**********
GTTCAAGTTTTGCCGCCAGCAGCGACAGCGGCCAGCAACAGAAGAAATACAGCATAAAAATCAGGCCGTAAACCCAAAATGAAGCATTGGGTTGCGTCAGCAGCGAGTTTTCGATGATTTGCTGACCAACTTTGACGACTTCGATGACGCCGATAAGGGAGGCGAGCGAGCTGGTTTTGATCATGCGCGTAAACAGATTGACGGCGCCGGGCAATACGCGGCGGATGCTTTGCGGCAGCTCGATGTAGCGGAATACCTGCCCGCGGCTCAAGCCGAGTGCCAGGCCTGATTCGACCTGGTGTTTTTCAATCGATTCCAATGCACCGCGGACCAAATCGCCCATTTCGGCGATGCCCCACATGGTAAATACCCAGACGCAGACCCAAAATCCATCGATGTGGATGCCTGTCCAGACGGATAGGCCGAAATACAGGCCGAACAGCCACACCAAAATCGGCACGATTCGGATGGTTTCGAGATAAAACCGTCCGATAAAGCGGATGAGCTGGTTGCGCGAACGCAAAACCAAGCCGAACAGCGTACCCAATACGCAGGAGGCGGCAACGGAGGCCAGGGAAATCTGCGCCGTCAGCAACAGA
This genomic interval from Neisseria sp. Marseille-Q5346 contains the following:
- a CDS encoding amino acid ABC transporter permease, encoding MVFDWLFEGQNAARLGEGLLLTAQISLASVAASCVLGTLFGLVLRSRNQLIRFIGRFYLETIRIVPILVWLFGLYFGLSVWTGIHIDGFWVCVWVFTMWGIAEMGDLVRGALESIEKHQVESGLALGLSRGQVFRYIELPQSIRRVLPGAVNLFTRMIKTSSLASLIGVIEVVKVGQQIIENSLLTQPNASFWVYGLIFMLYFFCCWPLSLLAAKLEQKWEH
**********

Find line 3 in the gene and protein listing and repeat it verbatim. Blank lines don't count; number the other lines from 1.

- a CDS encoding amino acid ABC transporter permease, encoding MVFDWLFEGQNAARLGEGLLLTAQISLASVAASCVLGTLFGLVLRSRNQLIRFIGRFYLETIRIVPILVWLFGLYFGLSVWTGIHIDGFWVCVWVFTMWGIAEMGDLVRGALESIEKHQVESGLALGLSRGQVFRYIELPQSIRRVLPGAVNLFTRMIKTSSLASLIGVIEVVKVGQQIIENSLLTQPNASFWVYGLIFMLYFFCCWPLSLLAAKLEQKWEH